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Hope is not a noun.
Answering the question of whether we should feel hope in the climate crisis.
Welcome friends, this is Climate Psyched, a newsletter where we write about all things related to how we act and react in the climate and environmental crises.
Working in the climate psychology field inevitably entails encountering the following questions:
“What gives you hope?”
“Should we feel hope?”
“Does feeling hope hinder us from taking action?”
These questions become especially present in the wake of new, alarming climate reports, drawing us closer to the scariest one of them all: Does this mean we should give up hope?
We thought we’d dig a little deeper into the concept of HOPE: what it is, if hope is something that we’re able to catch if we just happen to be lucky enough, or if it rather is something that we need to nurture by the work we do?
Last week, several heavy news dropped. WMO could record that current levels of CO2, methane and nitrous oxide are sky high. Especially methane gas saw the sharpest rise in one year since they started measuring the levels back in 1983. The UN Gap Emissions Report was released, saying that there is “no credible pathway to 1.5 C in place”, and that current pledges lead us toward a warming of ca 2.5 degrees. That is if the world meets its insufficient pledges. To top it all off, a new report from Systems Change Lab that has looked at 40 climate indicators concludes that none of the indicators are on track, and five are headed in the completely wrong direction. And that’s not even mentioning the upcoming COP27 meeting choosing the world’s top plastic polluter, Coca Cola, as a sponsor.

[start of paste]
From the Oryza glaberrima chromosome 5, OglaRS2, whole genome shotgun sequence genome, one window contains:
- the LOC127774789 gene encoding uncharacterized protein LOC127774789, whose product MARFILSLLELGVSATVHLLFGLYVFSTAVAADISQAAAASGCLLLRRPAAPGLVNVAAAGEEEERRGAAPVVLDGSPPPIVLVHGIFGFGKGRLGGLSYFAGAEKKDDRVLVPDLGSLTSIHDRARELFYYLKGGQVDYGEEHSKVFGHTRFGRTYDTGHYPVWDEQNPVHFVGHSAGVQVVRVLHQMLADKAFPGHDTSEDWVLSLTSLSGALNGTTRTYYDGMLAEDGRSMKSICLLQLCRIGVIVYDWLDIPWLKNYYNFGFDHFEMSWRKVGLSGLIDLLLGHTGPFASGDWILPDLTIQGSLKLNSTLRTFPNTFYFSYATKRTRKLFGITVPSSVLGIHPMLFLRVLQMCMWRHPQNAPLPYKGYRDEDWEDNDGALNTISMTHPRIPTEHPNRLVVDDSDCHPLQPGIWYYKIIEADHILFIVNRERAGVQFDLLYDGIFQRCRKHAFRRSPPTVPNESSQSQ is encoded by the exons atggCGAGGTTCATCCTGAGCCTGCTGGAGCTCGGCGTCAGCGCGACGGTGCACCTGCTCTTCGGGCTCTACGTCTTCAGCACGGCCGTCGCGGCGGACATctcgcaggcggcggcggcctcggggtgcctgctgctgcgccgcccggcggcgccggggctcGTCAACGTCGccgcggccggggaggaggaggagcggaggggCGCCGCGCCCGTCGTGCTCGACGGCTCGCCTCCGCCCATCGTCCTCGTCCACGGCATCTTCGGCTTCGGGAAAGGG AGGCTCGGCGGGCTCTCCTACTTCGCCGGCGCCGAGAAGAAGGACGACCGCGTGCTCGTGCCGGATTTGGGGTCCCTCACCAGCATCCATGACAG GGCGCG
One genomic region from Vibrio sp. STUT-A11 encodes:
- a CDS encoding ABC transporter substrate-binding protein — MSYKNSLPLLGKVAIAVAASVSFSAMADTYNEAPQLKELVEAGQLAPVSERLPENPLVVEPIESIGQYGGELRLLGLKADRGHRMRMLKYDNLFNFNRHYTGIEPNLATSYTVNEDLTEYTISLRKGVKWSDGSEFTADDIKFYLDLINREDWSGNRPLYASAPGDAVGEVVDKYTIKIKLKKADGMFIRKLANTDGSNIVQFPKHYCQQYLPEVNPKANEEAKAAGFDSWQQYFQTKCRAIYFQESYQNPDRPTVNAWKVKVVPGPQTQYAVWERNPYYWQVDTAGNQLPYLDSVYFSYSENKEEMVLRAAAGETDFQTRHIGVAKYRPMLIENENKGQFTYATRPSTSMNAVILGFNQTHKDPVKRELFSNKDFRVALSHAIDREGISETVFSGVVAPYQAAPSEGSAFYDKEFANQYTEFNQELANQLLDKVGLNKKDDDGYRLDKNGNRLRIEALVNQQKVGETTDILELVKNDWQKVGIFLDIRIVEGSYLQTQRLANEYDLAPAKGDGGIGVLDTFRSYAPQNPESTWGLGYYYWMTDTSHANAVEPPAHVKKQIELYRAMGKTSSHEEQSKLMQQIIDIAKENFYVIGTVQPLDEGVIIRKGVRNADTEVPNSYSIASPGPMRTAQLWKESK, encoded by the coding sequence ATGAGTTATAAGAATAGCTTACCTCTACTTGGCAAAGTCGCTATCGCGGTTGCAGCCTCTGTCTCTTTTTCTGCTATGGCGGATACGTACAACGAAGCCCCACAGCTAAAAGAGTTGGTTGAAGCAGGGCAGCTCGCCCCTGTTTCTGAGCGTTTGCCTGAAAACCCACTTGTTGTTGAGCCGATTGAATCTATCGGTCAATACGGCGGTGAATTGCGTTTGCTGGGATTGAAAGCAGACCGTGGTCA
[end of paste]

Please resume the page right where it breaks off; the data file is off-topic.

So, is there any reason to feel hope?
We’ll get back to that question, but first, let’s talk a little about our emotions. Those things we feel, that are felt in our bodies, triggering thoughts and behaviors, motivating us to take action or to avoid taking action.
Emotions are an inevitable part of being human, and definitely an inevitable part of being a human with insight of the ongoing climate crisis. Hope is sometimes framed as an emotion, as is hopelessness. But there seems to be more to hope than the impermanent nature that signifies feelings.
As humans, we have the beautiful capacity of feeling vastly different feelings all at the same time. In other words: we don’t have to choose between feeling worried and hopeful. This was explored in a study from 2017, where the researchers looked into what factors influenced people’s perception of hope. Students from South-Eastern USA got to answer a survey that looked into whether they had an overarching understanding of climate change, believed that lay people and society have the capacity to act on climate change, and whether they believed that actions they undertake can make a difference. The results showed that students tended to be more hopeful if they had enough understanding to make sense of the causes of climate change, believed that human society has the ability to solve the problems and that there are actions people themselves can take to make a difference. Interestingly enough, there was an association between feeling concern for the climate and feeling hope.
In other words: hope isn’t the absence of worry. On the contrary these emotional states can exist parallel to one another. Which makes sense: if there’s no need to doubt the success or survival of something, why would there be a need to actively feel hope? We don’t feel hope that gravity will work again tomorrow, there’s no need to doubt that it will.